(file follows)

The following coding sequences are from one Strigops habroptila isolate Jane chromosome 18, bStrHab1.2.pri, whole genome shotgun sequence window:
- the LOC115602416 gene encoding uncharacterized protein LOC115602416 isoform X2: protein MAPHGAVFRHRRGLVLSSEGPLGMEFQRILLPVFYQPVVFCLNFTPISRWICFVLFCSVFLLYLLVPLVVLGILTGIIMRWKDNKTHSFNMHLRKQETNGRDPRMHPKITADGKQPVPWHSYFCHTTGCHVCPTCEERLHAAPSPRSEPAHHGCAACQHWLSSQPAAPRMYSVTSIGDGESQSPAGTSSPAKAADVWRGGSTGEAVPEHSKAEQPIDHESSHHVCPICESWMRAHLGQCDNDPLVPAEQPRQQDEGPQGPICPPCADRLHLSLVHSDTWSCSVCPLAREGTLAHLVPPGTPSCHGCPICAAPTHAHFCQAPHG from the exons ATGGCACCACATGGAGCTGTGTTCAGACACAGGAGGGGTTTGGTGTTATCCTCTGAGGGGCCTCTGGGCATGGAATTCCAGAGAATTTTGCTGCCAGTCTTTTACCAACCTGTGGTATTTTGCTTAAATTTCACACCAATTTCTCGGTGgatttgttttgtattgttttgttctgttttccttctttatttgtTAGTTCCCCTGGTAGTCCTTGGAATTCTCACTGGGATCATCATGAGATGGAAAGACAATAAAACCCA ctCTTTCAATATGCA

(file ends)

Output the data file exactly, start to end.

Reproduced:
The following coding sequences are from one Strigops habroptila isolate Jane chromosome 18, bStrHab1.2.pri, whole genome shotgun sequence window:
- the LOC115602416 gene encoding uncharacterized protein LOC115602416 isoform X2: protein MAPHGAVFRHRRGLVLSSEGPLGMEFQRILLPVFYQPVVFCLNFTPISRWICFVLFCSVFLLYLLVPLVVLGILTGIIMRWKDNKTHSFNMHLRKQETNGRDPRMHPKITADGKQPVPWHSYFCHTTGCHVCPTCEERLHAAPSPRSEPAHHGCAACQHWLSSQPAAPRMYSVTSIGDGESQSPAGTSSPAKAADVWRGGSTGEAVPEHSKAEQPIDHESSHHVCPICESWMRAHLGQCDNDPLVPAEQPRQQDEGPQGPICPPCADRLHLSLVHSDTWSCSVCPLAREGTLAHLVPPGTPSCHGCPICAAPTHAHFCQAPHG from the exons ATGGCACCACATGGAGCTGTGTTCAGACACAGGAGGGGTTTGGTGTTATCCTCTGAGGGGCCTCTGGGCATGGAATTCCAGAGAATTTTGCTGCCAGTCTTTTACCAACCTGTGGTATTTTGCTTAAATTTCACACCAATTTCTCGGTGgatttgttttgtattgttttgttctgttttccttctttatttgtTAGTTCCCCTGGTAGTCCTTGGAATTCTCACTGGGATCATCATGAGATGGAAAGACAATAAAACCCA ctCTTTCAATATGCA